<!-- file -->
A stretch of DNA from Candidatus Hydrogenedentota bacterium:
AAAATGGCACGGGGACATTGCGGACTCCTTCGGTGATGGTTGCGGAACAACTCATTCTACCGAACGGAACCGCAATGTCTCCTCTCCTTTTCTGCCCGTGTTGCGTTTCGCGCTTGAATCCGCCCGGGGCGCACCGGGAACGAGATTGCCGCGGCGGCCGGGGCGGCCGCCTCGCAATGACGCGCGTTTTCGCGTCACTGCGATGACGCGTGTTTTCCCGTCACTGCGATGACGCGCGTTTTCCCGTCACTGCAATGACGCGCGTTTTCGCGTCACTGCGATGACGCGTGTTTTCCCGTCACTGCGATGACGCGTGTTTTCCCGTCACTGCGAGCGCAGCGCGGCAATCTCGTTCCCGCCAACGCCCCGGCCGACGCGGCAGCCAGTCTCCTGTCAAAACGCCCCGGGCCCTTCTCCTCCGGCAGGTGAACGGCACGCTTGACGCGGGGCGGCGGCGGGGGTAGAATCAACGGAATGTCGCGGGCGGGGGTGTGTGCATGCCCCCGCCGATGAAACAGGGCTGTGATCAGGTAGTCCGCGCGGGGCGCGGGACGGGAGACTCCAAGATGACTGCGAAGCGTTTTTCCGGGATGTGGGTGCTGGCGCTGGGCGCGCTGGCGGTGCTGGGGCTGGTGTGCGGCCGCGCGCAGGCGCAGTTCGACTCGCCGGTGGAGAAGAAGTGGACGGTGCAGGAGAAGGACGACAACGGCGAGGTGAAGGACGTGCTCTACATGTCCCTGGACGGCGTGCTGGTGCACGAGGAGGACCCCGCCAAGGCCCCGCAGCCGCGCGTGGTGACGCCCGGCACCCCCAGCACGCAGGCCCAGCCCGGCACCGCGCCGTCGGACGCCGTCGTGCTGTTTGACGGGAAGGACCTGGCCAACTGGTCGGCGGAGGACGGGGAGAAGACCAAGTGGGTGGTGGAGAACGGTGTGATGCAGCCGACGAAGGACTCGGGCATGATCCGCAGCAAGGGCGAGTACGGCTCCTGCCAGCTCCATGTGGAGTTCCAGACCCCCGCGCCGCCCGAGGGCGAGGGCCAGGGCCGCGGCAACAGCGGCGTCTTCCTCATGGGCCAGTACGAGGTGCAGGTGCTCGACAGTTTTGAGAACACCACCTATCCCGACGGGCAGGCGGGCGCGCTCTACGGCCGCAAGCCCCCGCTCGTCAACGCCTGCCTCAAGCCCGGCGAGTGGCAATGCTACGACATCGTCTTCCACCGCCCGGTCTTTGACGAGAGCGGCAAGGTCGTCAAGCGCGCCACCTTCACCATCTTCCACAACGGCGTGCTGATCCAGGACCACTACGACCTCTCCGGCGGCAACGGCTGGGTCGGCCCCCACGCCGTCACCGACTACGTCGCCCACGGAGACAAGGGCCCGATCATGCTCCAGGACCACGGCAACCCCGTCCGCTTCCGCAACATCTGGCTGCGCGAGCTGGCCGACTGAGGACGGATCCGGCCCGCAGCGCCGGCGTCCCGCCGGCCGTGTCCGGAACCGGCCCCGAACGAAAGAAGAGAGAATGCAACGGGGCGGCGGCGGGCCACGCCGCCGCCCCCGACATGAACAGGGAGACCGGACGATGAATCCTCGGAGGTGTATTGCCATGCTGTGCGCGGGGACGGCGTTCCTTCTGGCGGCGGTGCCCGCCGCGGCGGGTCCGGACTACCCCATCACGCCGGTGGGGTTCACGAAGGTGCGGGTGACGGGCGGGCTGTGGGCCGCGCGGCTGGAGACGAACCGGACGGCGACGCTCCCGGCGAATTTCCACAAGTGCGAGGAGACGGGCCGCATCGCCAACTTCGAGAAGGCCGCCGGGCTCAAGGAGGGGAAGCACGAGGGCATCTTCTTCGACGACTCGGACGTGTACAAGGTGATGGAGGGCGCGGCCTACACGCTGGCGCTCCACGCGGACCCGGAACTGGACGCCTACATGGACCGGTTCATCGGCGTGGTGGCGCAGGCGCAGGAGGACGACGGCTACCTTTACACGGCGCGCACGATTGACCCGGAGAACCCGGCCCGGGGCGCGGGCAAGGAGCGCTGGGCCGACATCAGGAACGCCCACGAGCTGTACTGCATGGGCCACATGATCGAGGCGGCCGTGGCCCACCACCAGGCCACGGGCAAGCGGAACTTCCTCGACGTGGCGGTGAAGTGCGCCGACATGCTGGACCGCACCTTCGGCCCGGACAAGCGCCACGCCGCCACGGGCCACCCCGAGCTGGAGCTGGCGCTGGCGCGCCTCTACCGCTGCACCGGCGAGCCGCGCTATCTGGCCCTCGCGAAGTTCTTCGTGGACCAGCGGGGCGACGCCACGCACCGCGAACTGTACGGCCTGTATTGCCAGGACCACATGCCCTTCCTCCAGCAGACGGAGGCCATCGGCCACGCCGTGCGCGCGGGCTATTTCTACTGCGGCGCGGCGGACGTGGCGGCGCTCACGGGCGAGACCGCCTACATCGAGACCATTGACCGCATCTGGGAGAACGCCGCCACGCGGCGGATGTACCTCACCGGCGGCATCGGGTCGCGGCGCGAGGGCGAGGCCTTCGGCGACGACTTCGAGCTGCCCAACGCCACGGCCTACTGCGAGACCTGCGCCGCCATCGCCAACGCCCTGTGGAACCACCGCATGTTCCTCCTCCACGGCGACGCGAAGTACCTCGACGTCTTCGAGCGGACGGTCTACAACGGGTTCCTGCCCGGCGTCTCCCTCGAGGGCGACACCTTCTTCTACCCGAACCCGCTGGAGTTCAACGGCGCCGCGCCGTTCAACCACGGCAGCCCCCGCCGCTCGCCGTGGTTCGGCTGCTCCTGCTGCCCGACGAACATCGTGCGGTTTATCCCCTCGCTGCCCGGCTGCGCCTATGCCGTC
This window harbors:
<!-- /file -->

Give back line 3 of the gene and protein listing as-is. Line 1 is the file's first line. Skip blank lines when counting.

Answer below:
This window harbors: